If I was to walk into a mobile phone shop and demand a full size skateboard controller for my mobile or an interface to control an Etch-A-Sketch I wonder what they would do? Maybe they would laugh or insist that no normal person would want to do that or claim it can't be done. Yet last Thursday night in an unassuming corner of the east end of London, UK, I found people who were experimenting with these ideas and more. The event was the Push N900 Showcase, organised by Nokia, and I was delighted to be invited along. I even had a go at a bit of live video broadcasting with my trial Nokia N900 while I was there.
Waiting for us in the main part of the event hall were some pole dancing robots and a robot DJ that had either CCTV cameras or megaphones for heads, apparently these were being controlled by Nokia N900 handsets. Very strange! As you might have guessed this is art, and started out as a commentary by artist Giles Walker on Britain's many many CCTV cameras. They even had a robot that you could send text messages to and it would do various things. We weren't just treated to robots pretending to be humans though, also in attendance was a man famous for pretending to be a robot; Robert Llewellyn who played Kryten in the TV series Red Dwarf.
Push N900 is an invitation by Nokia to the hackers of the world to see what they can do with the N900. This phone is pretty much open source and functions very much like a small computer, leading to all sorts of opportunities. I like this approach, we are getting more powerful devices on the market now and it is great to see people experimenting and dreaming and being free to try out new ideas. Now five teams from this process have been selected to showcase their work and have their progress followed in the Push N900 blog.
I decided to experiment a bit more with video at the event which is not a medium I am very good at so please forgive the quality of the footage! I used Qik to stream video from the N900 to the Internet almost immediately (by the way, my apologies for the lack of subtitles, I don't think you can add them to Qik yet). So this is the first ever person I've interviewed on video; Lady BNA-NAS of the Light Hack Crew, who talks about her team's entry which is about light graffiti.
Across the room was a belt, not any old belt but one that could literally take you places. The Haptic Guide is an effort to build a belt that vibrates in order to give you hints as to where you should be going. This is part of an idea to help with sightseeing, the belt will guide you to where you want to go so you can keep an eye on the sights rather than constantly looking at at map. This sounds like a great idea, I think a benefit of this too would be that you could use this to look less like a tourist so not attract unwanted attention.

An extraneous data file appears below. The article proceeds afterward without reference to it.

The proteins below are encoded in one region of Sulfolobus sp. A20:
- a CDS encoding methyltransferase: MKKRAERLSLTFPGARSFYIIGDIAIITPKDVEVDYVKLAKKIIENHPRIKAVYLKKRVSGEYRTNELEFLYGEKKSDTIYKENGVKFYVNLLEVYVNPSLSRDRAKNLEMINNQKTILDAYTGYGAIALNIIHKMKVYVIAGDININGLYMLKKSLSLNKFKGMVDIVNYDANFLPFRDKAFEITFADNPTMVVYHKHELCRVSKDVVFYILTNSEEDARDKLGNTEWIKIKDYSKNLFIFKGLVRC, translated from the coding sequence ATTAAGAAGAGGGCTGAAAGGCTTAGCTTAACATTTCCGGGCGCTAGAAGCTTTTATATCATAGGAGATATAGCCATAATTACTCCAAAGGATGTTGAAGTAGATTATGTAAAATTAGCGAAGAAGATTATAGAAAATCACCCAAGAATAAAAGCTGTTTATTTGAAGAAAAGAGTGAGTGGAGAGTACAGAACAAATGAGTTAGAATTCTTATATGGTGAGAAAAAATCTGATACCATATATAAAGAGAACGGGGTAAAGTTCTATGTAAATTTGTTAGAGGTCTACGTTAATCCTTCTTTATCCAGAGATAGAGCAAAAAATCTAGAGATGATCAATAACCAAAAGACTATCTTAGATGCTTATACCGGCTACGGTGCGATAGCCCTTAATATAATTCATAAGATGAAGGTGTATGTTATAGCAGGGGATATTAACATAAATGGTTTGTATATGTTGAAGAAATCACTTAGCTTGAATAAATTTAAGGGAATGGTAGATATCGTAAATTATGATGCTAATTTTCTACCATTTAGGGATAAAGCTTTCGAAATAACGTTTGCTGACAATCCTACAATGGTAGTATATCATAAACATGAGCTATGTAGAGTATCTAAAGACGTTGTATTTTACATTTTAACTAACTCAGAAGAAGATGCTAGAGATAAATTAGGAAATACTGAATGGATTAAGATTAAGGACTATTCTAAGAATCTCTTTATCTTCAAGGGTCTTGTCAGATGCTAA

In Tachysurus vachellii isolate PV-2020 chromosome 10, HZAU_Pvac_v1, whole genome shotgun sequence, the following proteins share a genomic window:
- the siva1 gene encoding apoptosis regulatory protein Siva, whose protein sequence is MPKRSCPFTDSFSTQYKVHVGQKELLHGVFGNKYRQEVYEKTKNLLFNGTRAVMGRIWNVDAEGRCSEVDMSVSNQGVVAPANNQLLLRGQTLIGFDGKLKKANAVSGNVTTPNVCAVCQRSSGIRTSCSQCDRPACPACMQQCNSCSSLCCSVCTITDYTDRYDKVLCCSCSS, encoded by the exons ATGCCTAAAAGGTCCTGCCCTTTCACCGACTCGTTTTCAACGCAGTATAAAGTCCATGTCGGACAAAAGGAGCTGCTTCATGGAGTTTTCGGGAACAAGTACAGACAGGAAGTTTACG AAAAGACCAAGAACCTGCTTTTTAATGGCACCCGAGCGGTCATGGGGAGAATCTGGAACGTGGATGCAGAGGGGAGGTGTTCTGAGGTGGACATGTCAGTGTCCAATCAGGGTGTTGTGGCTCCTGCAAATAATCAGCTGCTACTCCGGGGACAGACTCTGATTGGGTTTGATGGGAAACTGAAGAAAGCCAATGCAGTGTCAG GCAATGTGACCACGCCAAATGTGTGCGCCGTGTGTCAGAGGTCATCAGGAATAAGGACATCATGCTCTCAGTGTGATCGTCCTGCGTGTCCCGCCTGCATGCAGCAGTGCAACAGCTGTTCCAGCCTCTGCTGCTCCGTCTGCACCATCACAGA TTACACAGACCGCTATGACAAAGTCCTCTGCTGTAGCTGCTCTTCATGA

Some people love the idea of “reaching for the skies”, and maybe don't even take it metaphorically. Ricardo Mendonça Ferreira loves aerial photography and decided to strap his N900 to a kite. This involved the need for a mechanism to control where the N900 points and this was on display at the event. It could position the N900 even though the device was just hanging from a couple of strings attached to the ceiling.
One thing I have never been able to do is draw on an Etch-A-Sketch. I can just about write “hello”, but that is it. They are bizarrely difficult to actually draw with, fortunately a team named Sketch Your World have applied the N900's processing power to this tricky task and the versatile device and got it to control the Etch-A-Sketch to render complex images.
The last project being showcased was one that I must admit I quite liked. Often when people talk about computer games they do so in a disapproving tone, stating that people should be outside, not on their sofa playing computer games. So imagine if you could do both.. Now such a thing is possible thanks to the efforts of the Solderin Skaters who have created a game based on skateboarding, but with a twist. Their game uses an actual skateboard, it is not a “skateboard controller”, but a normal skateboard with sensors attached. Skaters can do stunts (is that what it is called? I must admit I don't know anything about skateboarding) as they would do normally, but sensors in the skateboard communicate with a program running on the N900 to compare their performance to one recorded earlier by an expert. They then get awarded points.
The event was a great evening and one I enjoyed tremendously. Great to go to an event and see everybody really having fun and being very creative. My thanks go to Push N900 and WOMWorld/Nokia for inviting me. It will be interesting to see where this can take the N900 as a device, will it mean that people who identify themselves as “non-geeks” become less likely to buy the device? Or will it give the N900 a unique position as a phone that can push the development of mobile phones into new territory and possibly become some sort of cult device? Only time will tell.
If you are in the USA and reading this you might be interested to know that Push N900 USA has just been launched, for more details see: http://blogs.nokia.com/pushn900/usa/.